I guess the bottom line is this. If you want pictures as perfect as possible, go full manual. Use RAW. Use a tripod. Process the RAW file into exactly what you want. Letting the camera make any decision on exposure time, aperture or ISO is a distant second choice. Don't be afraid of that manual setting. Use it. Experiment. You'll be glad you did, and proud of the results you can achieve.

John
PENTAX : PENTAX Photo Gallery artist page
Working on learning all off this - may take long time! This helps Thanks.
12-12-2014, 07:33 PM   #3
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I grew up shooting on a K1000, and waited until the K-5 became affordable just so I could have a fully manual DSLR. I agree with your statements and appreciate your tips. Great pictures of the weapons, and the tiger stripe boonie hat. I served in the US Army for 21 years, though in a later period, I love seeing pictures that show off the tools of the trade captured in their best light, pun intended.
12-12-2014, 10:23 PM   #4
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I started with a Pentax MX 35 mm SLR with a 50 mm Pentax M f1.4 lens and I really learned a lot about manual focus, exposure and manual frame advance with it (did I told you that I really miss it now - in other post?). Anyways, I have re-experienced from time to time with manual settings again with my K10D and it's a blast. Of course, there's no more advance lever action, but I'm not THAT traditionalist. Many of my subjects are transportation and architecture and I shoot RAW, but to keep myself well grounded in 'manual', I set a fixed ISO and adjust WB manually too. After each session, I reset all to full auto, but stay in RAW. I just don't want to lose the (very) occasional opportunity to photograph Air Force 1 passing by overhead (all the presidents are always in a hurry, you know).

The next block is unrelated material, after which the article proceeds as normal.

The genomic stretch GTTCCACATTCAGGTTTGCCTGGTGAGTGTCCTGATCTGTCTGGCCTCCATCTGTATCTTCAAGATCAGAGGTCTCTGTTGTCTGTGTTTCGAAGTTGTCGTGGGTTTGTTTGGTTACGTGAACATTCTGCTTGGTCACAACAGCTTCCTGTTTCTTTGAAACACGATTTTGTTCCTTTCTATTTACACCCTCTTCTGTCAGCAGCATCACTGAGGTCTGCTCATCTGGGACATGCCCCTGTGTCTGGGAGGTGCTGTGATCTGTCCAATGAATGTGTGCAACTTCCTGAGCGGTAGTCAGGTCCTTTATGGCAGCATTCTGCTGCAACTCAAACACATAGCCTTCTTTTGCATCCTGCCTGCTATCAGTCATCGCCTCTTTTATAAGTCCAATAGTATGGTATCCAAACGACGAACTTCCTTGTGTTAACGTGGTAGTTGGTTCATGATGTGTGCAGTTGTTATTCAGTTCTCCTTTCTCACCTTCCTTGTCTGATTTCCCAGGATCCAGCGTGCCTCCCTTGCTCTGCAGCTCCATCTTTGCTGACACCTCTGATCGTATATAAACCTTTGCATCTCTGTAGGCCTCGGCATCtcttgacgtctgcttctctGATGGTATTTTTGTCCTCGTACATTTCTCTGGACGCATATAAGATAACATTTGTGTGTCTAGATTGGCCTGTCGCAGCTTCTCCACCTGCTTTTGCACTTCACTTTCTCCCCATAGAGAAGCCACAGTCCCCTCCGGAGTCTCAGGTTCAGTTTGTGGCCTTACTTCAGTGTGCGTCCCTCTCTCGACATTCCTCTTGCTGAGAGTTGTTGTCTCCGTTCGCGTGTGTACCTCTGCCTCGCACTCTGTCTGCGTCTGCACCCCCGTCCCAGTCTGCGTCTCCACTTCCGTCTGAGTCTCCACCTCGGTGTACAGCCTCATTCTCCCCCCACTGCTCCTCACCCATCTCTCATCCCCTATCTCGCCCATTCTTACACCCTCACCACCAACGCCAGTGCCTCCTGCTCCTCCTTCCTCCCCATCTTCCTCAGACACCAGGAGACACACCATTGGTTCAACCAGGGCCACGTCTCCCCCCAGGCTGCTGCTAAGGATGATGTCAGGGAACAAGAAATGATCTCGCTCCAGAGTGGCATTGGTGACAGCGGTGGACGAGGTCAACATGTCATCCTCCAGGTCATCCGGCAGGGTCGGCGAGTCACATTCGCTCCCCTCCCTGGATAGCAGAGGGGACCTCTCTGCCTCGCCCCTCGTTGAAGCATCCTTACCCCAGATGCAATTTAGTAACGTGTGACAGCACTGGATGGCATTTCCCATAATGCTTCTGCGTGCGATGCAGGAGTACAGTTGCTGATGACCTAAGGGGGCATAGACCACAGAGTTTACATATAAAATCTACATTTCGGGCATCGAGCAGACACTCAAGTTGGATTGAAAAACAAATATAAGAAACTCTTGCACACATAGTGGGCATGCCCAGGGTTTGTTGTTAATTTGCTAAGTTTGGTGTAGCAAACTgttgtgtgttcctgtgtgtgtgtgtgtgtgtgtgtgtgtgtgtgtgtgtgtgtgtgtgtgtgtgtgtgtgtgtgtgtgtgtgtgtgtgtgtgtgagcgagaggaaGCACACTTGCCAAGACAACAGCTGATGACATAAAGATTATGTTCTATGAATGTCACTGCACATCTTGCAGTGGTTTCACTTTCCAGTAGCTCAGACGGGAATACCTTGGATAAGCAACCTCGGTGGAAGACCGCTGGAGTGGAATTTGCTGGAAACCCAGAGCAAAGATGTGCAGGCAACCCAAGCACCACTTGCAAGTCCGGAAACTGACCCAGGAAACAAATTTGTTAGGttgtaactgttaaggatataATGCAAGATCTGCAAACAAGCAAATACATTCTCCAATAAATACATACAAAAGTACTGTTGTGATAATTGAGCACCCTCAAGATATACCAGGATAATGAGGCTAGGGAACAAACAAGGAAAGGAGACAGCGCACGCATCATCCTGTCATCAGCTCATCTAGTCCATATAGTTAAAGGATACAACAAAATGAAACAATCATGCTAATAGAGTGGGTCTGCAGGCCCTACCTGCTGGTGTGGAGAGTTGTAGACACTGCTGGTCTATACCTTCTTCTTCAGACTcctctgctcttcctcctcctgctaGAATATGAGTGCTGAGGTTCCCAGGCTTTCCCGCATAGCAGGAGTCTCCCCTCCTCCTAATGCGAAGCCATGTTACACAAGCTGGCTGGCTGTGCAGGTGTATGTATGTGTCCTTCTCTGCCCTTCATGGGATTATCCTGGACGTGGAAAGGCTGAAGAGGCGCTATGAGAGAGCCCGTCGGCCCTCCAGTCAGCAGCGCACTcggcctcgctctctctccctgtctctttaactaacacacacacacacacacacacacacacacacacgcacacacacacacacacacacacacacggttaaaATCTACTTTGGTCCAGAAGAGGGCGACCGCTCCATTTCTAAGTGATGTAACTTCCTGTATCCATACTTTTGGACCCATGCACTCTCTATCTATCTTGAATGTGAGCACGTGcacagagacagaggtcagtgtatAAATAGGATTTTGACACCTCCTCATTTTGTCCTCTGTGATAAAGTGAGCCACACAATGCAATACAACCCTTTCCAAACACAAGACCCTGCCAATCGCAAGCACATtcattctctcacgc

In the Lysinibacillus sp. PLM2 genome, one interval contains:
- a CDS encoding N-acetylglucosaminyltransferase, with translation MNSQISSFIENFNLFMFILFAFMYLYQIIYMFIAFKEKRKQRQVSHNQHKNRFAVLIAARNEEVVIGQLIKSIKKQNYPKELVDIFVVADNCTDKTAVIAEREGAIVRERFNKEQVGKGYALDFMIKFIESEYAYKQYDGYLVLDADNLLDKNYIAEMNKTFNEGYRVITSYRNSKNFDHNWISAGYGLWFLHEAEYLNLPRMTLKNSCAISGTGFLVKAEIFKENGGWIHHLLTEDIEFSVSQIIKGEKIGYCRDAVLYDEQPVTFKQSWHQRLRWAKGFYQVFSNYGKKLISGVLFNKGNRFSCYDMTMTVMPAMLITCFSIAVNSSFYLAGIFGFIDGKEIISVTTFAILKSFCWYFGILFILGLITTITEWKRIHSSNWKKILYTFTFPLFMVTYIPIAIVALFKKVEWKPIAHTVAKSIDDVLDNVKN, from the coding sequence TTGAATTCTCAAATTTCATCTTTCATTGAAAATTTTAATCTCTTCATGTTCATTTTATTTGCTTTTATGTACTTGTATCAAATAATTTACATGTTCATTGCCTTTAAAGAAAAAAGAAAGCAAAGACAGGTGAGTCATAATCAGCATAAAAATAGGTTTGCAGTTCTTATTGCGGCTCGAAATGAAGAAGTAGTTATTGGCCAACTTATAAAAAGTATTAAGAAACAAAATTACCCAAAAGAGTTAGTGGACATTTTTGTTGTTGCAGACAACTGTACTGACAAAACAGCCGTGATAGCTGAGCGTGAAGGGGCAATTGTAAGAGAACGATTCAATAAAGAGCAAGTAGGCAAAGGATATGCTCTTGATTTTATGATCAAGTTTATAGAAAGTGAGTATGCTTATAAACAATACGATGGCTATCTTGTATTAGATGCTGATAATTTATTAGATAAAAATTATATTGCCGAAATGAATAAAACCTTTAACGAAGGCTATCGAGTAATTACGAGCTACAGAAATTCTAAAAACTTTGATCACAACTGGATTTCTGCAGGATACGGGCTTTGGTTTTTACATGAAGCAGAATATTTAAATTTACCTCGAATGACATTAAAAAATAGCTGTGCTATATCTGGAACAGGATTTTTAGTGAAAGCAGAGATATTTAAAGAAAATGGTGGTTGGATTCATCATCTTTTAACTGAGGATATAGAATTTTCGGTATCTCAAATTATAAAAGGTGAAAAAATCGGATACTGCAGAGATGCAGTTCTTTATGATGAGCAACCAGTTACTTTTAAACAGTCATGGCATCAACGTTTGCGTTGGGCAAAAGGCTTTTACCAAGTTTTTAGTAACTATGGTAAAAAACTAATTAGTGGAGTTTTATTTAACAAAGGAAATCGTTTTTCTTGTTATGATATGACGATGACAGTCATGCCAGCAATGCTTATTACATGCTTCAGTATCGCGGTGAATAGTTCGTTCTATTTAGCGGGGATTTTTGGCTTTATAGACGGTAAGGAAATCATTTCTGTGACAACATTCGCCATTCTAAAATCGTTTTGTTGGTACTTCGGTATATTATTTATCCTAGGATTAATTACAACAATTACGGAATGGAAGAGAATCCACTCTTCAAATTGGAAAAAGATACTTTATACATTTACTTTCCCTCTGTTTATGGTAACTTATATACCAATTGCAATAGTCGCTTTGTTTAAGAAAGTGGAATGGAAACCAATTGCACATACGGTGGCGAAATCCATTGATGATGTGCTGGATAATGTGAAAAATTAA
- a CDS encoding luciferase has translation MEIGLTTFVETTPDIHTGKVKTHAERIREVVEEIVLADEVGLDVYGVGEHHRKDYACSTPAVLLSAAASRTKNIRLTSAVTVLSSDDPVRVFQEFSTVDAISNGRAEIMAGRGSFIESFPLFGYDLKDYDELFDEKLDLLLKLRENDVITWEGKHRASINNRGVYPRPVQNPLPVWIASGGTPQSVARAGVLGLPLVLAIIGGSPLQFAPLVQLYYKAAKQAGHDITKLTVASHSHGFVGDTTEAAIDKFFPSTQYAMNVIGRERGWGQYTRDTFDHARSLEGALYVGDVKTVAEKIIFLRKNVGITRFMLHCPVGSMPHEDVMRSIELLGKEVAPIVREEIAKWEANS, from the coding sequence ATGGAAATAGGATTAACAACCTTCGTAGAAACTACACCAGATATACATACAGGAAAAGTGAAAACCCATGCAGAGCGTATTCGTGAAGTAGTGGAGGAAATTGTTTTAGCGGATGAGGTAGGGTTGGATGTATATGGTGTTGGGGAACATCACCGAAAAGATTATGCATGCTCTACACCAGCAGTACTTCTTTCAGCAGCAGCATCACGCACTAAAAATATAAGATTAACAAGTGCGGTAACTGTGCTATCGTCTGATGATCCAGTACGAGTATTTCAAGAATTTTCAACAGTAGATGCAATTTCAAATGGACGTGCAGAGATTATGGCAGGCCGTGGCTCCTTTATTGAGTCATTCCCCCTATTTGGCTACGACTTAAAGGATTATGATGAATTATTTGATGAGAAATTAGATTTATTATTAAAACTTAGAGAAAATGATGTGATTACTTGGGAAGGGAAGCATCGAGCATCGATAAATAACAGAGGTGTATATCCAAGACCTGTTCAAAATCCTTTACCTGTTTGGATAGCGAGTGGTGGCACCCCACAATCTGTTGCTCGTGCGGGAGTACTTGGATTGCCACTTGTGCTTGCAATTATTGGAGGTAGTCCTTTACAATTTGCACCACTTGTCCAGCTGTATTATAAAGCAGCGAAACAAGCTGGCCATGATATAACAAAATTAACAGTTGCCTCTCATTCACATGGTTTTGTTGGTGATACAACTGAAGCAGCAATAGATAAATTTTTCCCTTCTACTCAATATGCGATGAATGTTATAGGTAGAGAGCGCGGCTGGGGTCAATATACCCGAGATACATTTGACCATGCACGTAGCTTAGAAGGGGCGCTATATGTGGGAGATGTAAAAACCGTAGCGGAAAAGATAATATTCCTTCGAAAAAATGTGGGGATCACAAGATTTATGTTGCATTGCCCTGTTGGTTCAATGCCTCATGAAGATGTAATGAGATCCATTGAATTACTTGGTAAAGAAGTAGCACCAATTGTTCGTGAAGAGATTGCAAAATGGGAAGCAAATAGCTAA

03-23-2015, 09:22 PM   #5
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Nice Camera Work btw ...who is going to post there personal settings(adjustments to picture control I:E sharpness saturation contrast color curves) i have not seen anyone post the secret magic stuff yet
Aloha Timothy
03-23-2015, 09:57 PM   #6
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When my k20D aperture lever inside the mount got chaffed, it would transmit aperture settings on my -A and AF lenses only half the time. For a long time I shot M, K and M42 lenses on a make-shift split screen I resized from an old Yashica SLR. I mostly shot on M mode, adjusting settings on the fly. In retrospect I really miss those times. Now I mainly shoot AF lenses with Av mode selected.
04-03-2015, 04:04 PM   #7
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Thanks so much for the encouragement! For the spur of the moment shots, I tend to use the AV mode most of the time. I'll really have to be more conscious of going more manual.
08-27-2015, 04:31 AM   #8
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QuoteOriginally posted by First Poster Quote